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Buddy Holly: 60 Years Since The Music Died

In spite of his very short career, Buddy Holly was a big influence on what is today’s rock ‘n’ roll music.

At just 12 years old in 1949, Holly recorded his first song, a Hank Snow song called My Two Timin’ Woman.

Bill Haley was the first singer to bring rock ‘n’ roll music to white audiences with his band Bill Haley & His Comets. His music influenced Buddy Holly and The Crickets

Three Stars, the first tribute to these artists that was ever recorded, was released on 5th April 1959 by Tommy Dee with Carol Kay providing backing vocals. The song sold more than a million copies and won a gold disc.

A lot of musicians picked up the rock ‘n’ roll torch, keeping Buddy Holly, Ritchie Valens, and The Big Bopper in the public’s mind. Films such as The Buddy Holly Story (1978) and La Bamba (1987) were also produced about their lives.

Influence in Modern Music

Buddy Holly was one of the most important influences on many modern musicians. Paul McCartney is the current owner of the publishing rights of most of Buddy Holly’s work, having also instituted in England a ‘Buddy Holly Week’. He also covered many of Holly’s hits, stating that The Beatles’ first 40 songs were influenced by Buddy Holly.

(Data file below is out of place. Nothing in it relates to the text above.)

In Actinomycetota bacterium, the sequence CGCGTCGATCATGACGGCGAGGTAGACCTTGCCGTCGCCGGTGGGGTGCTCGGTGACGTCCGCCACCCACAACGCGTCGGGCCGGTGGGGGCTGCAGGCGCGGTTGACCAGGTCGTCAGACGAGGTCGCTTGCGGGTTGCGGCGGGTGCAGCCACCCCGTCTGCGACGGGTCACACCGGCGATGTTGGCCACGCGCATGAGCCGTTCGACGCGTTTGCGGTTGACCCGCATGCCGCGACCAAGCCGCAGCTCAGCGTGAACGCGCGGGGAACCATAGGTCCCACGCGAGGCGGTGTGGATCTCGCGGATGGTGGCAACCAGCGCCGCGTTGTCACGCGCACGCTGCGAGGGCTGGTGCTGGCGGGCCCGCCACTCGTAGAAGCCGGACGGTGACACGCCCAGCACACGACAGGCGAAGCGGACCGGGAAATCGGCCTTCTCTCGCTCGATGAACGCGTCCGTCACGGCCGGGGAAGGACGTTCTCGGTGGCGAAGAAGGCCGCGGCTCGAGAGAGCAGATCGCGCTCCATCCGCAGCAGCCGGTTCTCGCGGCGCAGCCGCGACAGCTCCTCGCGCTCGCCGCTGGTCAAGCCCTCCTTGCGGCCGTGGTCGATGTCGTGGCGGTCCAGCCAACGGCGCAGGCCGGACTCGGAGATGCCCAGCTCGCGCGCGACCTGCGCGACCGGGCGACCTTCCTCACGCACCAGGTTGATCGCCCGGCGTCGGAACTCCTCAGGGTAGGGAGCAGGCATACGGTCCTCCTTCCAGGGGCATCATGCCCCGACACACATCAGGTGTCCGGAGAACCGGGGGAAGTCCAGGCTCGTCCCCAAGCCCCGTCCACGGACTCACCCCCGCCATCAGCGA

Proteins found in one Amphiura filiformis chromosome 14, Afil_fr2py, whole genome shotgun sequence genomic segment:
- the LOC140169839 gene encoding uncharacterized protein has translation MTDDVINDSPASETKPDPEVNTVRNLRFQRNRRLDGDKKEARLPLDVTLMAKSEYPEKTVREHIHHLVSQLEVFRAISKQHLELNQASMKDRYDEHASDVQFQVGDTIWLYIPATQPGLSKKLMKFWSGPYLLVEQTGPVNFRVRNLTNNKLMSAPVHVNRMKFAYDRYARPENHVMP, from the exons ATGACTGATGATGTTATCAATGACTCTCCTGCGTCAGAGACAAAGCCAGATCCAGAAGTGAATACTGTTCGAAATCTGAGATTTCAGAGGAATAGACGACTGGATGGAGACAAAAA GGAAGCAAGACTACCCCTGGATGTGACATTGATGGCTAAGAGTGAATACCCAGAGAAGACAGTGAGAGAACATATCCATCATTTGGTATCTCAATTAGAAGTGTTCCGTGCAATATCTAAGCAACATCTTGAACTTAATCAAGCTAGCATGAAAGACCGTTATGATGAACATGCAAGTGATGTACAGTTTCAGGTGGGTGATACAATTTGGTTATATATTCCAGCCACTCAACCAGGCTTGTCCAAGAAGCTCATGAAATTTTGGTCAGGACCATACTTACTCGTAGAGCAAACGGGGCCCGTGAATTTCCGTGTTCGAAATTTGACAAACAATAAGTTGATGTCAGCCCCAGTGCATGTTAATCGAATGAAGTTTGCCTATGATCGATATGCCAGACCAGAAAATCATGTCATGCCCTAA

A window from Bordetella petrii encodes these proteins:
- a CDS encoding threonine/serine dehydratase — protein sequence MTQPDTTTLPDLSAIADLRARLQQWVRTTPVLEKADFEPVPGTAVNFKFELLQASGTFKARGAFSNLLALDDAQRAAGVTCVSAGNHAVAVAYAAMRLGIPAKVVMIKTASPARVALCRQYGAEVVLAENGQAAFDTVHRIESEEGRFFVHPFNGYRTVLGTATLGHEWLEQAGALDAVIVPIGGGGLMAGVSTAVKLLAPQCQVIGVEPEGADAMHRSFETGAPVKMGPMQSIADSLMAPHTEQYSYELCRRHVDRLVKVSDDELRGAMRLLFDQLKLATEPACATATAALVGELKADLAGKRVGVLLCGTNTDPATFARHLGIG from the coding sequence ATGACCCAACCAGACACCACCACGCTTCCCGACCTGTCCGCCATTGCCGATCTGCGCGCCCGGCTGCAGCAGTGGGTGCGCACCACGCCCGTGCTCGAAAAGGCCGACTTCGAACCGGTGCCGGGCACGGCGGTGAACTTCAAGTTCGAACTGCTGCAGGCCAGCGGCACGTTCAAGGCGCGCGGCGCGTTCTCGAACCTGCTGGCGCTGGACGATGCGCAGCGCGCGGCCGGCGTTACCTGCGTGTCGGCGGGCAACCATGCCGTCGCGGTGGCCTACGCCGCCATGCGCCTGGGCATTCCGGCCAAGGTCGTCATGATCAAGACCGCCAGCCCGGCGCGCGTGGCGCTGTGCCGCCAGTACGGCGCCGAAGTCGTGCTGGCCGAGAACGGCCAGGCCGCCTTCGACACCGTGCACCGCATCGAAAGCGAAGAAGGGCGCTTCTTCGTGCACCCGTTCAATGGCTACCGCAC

Bob Dylan, The Beatles, The Rolling Stones, Elvis Costello, Bruce Springsteen, Eric Clapton, Elton John, and many more musicians were inspired by these legends.

Promotional image Buddy Holly & The Cricketers

Blueprints of the Standard Rock ‘n’ Roll Band

Drums, bass, and twin guitar – The Crickets’ line-up opened the way to what is today the standard line-up for rock ‘n’ roll bands since the mid-sixties. Buddy Holly also used to experiment with unusual instruments in the studio, and The Crickets often wrote their own songs.

Even music that wasn’t a Buddy Holly original became popular, as Holly used to put his own stamp on songs, resulting in many listeners considering Holly’s versions as the definitive ones.